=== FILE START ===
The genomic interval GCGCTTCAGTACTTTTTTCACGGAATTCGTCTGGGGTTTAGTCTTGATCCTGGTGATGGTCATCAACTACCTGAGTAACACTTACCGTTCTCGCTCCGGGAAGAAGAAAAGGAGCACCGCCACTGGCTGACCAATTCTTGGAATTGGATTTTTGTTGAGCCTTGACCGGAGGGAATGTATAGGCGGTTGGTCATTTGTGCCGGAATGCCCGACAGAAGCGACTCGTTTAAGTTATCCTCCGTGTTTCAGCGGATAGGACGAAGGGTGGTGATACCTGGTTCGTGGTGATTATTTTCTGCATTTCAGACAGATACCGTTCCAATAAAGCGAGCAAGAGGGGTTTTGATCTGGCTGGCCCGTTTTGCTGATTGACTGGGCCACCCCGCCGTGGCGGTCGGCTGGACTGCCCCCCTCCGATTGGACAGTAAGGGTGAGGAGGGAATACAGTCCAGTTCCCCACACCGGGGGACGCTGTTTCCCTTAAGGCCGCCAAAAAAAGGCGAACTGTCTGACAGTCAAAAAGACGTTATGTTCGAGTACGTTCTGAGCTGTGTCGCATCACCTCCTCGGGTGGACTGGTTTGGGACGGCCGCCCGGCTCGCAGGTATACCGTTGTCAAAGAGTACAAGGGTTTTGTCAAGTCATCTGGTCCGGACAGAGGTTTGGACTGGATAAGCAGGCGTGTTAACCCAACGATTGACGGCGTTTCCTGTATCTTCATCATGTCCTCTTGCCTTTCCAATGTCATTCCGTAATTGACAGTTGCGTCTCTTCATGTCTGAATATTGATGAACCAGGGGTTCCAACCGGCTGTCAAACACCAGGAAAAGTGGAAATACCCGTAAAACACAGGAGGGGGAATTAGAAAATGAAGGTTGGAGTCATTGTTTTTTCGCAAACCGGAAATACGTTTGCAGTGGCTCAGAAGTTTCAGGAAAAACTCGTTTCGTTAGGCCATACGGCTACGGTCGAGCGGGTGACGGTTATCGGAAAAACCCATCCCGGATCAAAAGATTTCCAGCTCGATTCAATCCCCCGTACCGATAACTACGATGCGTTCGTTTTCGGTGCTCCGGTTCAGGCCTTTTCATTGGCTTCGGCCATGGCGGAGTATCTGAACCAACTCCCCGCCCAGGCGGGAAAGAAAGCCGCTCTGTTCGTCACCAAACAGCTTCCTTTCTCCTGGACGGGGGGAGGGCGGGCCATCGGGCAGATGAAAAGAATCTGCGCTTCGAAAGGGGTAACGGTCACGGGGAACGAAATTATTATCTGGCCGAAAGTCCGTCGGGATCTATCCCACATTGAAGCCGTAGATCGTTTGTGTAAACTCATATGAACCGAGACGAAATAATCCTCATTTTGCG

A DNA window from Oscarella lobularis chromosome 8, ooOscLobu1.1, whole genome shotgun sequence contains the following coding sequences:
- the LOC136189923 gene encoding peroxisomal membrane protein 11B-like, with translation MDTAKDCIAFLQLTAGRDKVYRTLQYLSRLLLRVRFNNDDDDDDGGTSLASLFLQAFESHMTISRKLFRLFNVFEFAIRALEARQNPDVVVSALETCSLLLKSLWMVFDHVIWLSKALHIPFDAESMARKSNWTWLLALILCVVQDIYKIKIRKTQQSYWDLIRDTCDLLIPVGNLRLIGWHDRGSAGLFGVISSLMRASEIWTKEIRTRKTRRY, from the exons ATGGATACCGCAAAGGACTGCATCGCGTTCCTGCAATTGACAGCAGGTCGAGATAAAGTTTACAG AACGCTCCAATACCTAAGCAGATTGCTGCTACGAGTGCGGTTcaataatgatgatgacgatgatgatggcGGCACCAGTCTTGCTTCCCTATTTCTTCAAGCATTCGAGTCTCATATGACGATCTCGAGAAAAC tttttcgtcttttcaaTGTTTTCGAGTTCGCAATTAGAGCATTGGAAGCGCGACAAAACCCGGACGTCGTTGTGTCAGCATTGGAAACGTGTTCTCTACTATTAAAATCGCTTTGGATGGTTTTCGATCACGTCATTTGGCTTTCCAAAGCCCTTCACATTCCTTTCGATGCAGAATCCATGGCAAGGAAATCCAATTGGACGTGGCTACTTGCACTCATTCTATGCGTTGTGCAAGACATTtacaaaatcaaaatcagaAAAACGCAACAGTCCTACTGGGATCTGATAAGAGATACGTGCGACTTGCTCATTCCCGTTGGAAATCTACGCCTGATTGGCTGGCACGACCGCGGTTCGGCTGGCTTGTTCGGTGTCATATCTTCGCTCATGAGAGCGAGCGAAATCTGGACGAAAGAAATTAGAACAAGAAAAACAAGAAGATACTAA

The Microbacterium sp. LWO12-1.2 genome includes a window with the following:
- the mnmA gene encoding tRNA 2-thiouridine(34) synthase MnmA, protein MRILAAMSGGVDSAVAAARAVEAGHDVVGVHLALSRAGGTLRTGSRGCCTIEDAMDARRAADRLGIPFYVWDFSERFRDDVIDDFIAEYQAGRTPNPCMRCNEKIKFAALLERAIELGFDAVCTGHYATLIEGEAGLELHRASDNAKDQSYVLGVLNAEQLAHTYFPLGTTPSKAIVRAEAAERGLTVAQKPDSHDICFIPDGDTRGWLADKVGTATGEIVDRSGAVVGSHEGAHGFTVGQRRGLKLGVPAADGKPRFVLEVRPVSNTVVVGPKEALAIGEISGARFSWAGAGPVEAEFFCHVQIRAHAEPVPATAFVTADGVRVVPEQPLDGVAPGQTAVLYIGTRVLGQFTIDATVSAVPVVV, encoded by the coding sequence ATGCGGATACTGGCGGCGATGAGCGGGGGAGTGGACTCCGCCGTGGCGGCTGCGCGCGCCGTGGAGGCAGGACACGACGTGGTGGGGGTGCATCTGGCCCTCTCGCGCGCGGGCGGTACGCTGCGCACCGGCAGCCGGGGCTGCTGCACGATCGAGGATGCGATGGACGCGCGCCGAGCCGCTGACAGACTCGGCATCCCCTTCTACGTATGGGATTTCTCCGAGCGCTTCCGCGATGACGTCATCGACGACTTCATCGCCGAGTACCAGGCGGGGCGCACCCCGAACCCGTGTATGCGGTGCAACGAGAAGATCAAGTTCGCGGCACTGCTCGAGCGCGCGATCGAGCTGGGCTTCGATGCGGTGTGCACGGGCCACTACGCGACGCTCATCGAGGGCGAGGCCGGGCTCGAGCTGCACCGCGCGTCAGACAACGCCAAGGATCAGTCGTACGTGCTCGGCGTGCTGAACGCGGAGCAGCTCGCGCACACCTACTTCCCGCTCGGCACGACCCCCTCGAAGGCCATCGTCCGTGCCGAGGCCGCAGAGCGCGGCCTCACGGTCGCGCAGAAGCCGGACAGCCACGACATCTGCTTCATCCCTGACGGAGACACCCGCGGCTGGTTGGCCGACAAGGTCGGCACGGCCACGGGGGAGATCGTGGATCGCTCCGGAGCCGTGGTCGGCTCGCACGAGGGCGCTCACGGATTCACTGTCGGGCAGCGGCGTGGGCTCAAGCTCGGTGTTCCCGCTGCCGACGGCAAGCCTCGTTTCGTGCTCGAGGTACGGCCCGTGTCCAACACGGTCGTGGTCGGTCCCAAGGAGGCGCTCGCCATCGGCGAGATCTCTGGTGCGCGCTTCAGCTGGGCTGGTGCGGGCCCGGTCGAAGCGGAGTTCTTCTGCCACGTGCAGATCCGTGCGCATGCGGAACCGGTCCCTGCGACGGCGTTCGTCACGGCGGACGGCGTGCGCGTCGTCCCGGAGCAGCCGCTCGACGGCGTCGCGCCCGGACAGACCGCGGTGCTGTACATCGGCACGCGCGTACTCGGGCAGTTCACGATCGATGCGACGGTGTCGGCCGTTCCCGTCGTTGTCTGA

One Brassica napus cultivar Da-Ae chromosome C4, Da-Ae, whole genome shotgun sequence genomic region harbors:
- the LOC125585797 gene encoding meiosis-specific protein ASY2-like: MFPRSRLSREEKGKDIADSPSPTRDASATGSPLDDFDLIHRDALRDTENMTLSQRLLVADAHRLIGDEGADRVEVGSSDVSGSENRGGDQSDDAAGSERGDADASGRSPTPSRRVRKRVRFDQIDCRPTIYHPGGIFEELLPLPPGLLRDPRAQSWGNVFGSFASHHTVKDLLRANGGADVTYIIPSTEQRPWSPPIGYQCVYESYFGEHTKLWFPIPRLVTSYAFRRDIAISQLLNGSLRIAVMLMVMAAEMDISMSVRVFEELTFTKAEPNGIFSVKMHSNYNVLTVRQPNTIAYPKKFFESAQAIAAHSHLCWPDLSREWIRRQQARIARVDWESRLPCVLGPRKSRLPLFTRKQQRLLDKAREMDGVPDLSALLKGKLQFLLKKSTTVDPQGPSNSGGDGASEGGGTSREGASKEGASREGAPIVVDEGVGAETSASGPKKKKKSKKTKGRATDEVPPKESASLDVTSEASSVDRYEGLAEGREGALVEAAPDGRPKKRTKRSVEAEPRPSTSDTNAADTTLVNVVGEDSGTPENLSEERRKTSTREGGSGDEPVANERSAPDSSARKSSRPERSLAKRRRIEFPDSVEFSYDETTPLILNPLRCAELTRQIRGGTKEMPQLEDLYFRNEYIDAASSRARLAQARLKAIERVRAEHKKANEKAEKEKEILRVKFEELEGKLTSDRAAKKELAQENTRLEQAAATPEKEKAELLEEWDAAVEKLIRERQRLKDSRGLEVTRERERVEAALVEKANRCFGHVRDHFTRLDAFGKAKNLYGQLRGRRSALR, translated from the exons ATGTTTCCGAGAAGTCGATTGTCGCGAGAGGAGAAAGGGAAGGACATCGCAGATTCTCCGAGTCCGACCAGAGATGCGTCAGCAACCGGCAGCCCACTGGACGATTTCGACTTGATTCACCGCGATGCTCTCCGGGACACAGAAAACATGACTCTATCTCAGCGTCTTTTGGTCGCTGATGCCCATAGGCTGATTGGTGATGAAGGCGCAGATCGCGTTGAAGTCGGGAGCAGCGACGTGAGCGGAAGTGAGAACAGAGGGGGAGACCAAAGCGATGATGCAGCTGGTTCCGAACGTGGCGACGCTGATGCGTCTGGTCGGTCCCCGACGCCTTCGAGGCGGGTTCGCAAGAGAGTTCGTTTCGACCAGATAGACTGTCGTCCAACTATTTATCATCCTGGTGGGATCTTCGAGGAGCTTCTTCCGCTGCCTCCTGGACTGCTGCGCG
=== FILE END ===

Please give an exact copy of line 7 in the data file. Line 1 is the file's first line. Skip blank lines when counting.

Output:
- the LOC125585797 gene encoding meiosis-specific protein ASY2-like: MFPRSRLSREEKGKDIADSPSPTRDASATGSPLDDFDLIHRDALRDTENMTLSQRLLVADAHRLIGDEGADRVEVGSSDVSGSENRGGDQSDDAAGSERGDADASGRSPTPSRRVRKRVRFDQIDCRPTIYHPGGIFEELLPLPPGLLRDPRAQSWGNVFGSFASHHTVKDLLRANGGADVTYIIPSTEQRPWSPPIGYQCVYESYFGEHTKLWFPIPRLVTSYAFRRDIAISQLLNGSLRIAVMLMVMAAEMDISMSVRVFEELTFTKAEPNGIFSVKMHSNYNVLTVRQPNTIAYPKKFFESAQAIAAHSHLCWPDLSREWIRRQQARIARVDWESRLPCVLGPRKSRLPLFTRKQQRLLDKAREMDGVPDLSALLKGKLQFLLKKSTTVDPQGPSNSGGDGASEGGGTSREGASKEGASREGAPIVVDEGVGAETSASGPKKKKKSKKTKGRATDEVPPKESASLDVTSEASSVDRYEGLAEGREGALVEAAPDGRPKKRTKRSVEAEPRPSTSDTNAADTTLVNVVGEDSGTPENLSEERRKTSTREGGSGDEPVANERSAPDSSARKSSRPERSLAKRRRIEFPDSVEFSYDETTPLILNPLRCAELTRQIRGGTKEMPQLEDLYFRNEYIDAASSRARLAQARLKAIERVRAEHKKANEKAEKEKEILRVKFEELEGKLTSDRAAKKELAQENTRLEQAAATPEKEKAELLEEWDAAVEKLIRERQRLKDSRGLEVTRERERVEAALVEKANRCFGHVRDHFTRLDAFGKAKNLYGQLRGRRSALR, translated from the exons ATGTTTCCGAGAAGTCGATTGTCGCGAGAGGAGAAAGGGAAGGACATCGCAGATTCTCCGAGTCCGACCAGAGATGCGTCAGCAACCGGCAGCCCACTGGACGATTTCGACTTGATTCACCGCGATGCTCTCCGGGACACAGAAAACATGACTCTATCTCAGCGTCTTTTGGTCGCTGATGCCCATAGGCTGATTGGTGATGAAGGCGCAGATCGCGTTGAAGTCGGGAGCAGCGACGTGAGCGGAAGTGAGAACAGAGGGGGAGACCAAAGCGATGATGCAGCTGGTTCCGAACGTGGCGACGCTGATGCGTCTGGTCGGTCCCCGACGCCTTCGAGGCGGGTTCGCAAGAGAGTTCGTTTCGACCAGATAGACTGTCGTCCAACTATTTATCATCCTGGTGGGATCTTCGAGGAGCTTCTTCCGCTGCCTCCTGGACTGCTGCGCG